Langston Whitfield is a Washington Post journalist. His editor provocatively sends him to South Africa to cover the Truth and Reconciliation Commission hearings, in which the perpetrators ... See full summary »
Samuel L. Jackson,
The real-life story of Dublin folk hero and criminal Martin Cahill, who pulled off two daring robberies in Ireland with his team, but attracted unwanted attention from the police, the IRA, ... See full summary »
A semiautobiographical project by John Boorman about a nine year old boy called Bill as he grows up in London during the blitz of World War 2. For a young boy, this time in history was more... See full summary »
Laura is trying to pick up the pieces of her life after the murder of her husband and son, and goes on vacation with her sister to Burma. After losing her passport at a political rally, she... See full summary »
U Aung Ko,
John LeCarre's spy thriller is brought to the big screen. A British spy is banished to Panama after having an affair with an ambassador's mistress. Once there he makes connection with a local tailor with a nefarious past and connections to all of the top political and gangster figures in Panama. The tailor also has a wife, who works for the Panamanian president and a huge debt. The mission is to learn what the President intends to do with the Panama Canal. But what the two do is concoct a tremendous fictional tale about former mercenaries who are ready to topple the current government and are willing to work with Britain and the US to do so. Written by
John Sacksteder <firstname.lastname@example.org>
This film's opening prologue states: "Often called the 8th wonder of the world[,] The Panama Canal was built by American engineers and operated by the U.S. Army for 85 years. At the end of 1999, it was controversially handed back to Panama leading to intense speculation about the future of this vital gateway. Meanwhile in a corner of Panama City, plying his trade was . . . THE TAILOR OF PANAMA." See more »
When Harry chases Andy, he distinctly presses the center of the steering wheel to honk his horn. But he's driving a Land Rover Discovery Series II, which uses 2 horn buttons on the spokes of the wheel; the center is the airbag, and pressing it has no effect. See more »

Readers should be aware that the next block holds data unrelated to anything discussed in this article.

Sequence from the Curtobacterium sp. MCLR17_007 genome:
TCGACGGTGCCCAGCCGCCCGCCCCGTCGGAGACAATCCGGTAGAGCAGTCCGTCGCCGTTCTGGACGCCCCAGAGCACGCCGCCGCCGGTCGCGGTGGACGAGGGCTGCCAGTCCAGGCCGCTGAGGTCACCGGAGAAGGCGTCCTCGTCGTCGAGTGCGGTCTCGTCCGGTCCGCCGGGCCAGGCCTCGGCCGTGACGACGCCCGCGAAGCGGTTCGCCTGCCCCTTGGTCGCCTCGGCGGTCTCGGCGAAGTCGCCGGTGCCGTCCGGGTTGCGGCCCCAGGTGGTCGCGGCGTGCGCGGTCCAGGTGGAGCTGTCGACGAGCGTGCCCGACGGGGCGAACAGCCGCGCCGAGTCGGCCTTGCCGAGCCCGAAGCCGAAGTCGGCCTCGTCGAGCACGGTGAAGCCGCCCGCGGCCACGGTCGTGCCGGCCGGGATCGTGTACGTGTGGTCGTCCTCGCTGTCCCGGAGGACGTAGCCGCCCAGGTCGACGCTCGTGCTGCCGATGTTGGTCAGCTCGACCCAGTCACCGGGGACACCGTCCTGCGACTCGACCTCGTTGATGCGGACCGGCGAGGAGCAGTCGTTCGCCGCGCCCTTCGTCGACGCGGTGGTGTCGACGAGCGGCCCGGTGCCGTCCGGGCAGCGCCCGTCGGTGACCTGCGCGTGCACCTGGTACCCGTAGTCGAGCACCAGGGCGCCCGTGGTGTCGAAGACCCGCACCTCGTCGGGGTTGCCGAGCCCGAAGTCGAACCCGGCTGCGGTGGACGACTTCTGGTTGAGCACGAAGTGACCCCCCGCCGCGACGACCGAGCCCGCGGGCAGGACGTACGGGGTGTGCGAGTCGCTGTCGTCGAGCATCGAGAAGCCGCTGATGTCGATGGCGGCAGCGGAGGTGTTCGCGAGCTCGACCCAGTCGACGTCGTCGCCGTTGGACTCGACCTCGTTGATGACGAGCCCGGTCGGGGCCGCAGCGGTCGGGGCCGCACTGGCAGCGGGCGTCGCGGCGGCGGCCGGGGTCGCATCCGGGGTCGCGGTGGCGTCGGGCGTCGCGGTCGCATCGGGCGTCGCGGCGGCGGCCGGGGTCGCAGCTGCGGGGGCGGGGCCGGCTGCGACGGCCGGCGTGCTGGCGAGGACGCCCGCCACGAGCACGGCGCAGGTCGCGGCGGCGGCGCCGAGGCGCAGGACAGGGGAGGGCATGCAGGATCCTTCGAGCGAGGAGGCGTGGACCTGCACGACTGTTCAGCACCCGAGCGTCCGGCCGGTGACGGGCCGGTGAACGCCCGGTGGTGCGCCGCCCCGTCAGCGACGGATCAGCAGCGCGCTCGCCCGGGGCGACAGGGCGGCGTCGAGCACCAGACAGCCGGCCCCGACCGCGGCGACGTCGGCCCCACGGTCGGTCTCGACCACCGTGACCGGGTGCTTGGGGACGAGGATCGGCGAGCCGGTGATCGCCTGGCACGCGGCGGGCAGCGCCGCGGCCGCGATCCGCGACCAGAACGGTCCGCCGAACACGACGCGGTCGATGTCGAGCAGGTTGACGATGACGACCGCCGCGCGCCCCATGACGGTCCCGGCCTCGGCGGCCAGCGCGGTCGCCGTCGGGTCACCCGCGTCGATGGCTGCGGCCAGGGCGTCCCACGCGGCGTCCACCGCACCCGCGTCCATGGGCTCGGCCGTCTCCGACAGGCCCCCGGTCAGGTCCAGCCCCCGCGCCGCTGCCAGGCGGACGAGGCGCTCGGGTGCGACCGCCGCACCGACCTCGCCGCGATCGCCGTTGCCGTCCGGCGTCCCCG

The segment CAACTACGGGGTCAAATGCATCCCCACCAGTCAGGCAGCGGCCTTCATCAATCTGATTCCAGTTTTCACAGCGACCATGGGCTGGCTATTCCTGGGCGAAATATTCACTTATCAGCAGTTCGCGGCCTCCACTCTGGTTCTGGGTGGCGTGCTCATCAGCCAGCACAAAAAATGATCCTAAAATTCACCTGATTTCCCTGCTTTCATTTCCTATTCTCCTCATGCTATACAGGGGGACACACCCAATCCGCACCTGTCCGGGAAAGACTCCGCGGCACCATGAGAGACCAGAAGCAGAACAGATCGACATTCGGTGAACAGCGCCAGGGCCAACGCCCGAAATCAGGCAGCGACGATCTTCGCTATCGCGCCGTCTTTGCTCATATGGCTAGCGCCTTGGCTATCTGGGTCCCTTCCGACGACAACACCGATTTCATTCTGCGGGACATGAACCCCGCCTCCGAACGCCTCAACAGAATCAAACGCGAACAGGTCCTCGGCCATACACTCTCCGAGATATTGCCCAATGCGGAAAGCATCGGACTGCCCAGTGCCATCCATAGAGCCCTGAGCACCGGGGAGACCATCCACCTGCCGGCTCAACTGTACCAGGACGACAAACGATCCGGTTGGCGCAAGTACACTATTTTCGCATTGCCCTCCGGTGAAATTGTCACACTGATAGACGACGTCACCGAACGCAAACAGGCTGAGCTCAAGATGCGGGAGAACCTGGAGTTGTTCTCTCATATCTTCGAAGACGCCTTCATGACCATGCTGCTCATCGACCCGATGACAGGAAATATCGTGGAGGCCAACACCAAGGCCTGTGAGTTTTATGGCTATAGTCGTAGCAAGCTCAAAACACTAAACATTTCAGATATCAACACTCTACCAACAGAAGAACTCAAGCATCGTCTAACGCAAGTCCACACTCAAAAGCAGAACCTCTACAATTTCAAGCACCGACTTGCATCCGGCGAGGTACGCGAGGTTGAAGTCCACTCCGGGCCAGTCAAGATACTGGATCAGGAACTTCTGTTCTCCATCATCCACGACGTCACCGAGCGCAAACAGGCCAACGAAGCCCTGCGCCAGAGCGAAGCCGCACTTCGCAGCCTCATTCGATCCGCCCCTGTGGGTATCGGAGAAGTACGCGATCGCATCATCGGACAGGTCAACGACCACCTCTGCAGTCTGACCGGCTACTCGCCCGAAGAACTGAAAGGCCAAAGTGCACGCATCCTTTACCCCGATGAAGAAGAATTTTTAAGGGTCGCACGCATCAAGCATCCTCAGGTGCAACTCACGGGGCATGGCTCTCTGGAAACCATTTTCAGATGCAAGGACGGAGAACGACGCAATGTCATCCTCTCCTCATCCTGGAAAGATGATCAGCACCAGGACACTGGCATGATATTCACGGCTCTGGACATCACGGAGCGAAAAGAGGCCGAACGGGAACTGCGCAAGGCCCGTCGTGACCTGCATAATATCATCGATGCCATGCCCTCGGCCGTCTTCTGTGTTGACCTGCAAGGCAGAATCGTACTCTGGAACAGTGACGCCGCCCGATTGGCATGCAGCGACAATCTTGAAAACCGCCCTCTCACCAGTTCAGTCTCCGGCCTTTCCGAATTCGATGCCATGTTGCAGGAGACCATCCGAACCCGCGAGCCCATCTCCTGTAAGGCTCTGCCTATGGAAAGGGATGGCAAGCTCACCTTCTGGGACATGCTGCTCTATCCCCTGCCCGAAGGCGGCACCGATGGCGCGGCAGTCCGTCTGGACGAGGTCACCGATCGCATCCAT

Andrew 'Andy' Osnard:
Best I could do Andrew. Under the circumstances, given your sins. They were baying for blood.
See more »
In the present Fahrenheit 9/11 atmosphere on re-watching this film I find much to admire not due to its incendiary political comment but from the skill of its making and its continued relevance which is the sign of a film which, I hope, will endure.
Ignoring the politics, for a moment, there is a lot to appreciate in Boorman's quick editing, interplay of farce and tragedy and ability to sum up a very complex story with telling detail. He draws stunning performances out of his actors (apart from the ever annoying Jamie Lee Curtis). Brosnan shifts character bewilderingly but by the end his roguish charm has been fully shed to reveal the horror of the man beneath, making Geoffrey Rush's exploitation believable and pathetic.
This ranks, along with the Killing Fields and Salvador (I'm sure I've forgotten many other worthy examples), as one of my favourite angry anti-war, anti-interventionism films arguing that where the justifying intelligence isn't good enough the rich and powerful states do not have the right to interfere, at least unless their motivations are purer than self interest. On the other hand, it is a great human drama with the country which serves as its backdrop used to great effect to emphasise the human tragedies played out within. Watch and enjoy, but you may find the first 10-15 minutes difficult until you have settled with the style - definitely worth a second watching.
23 of 35 people found this review helpful.
Was this review helpful to you?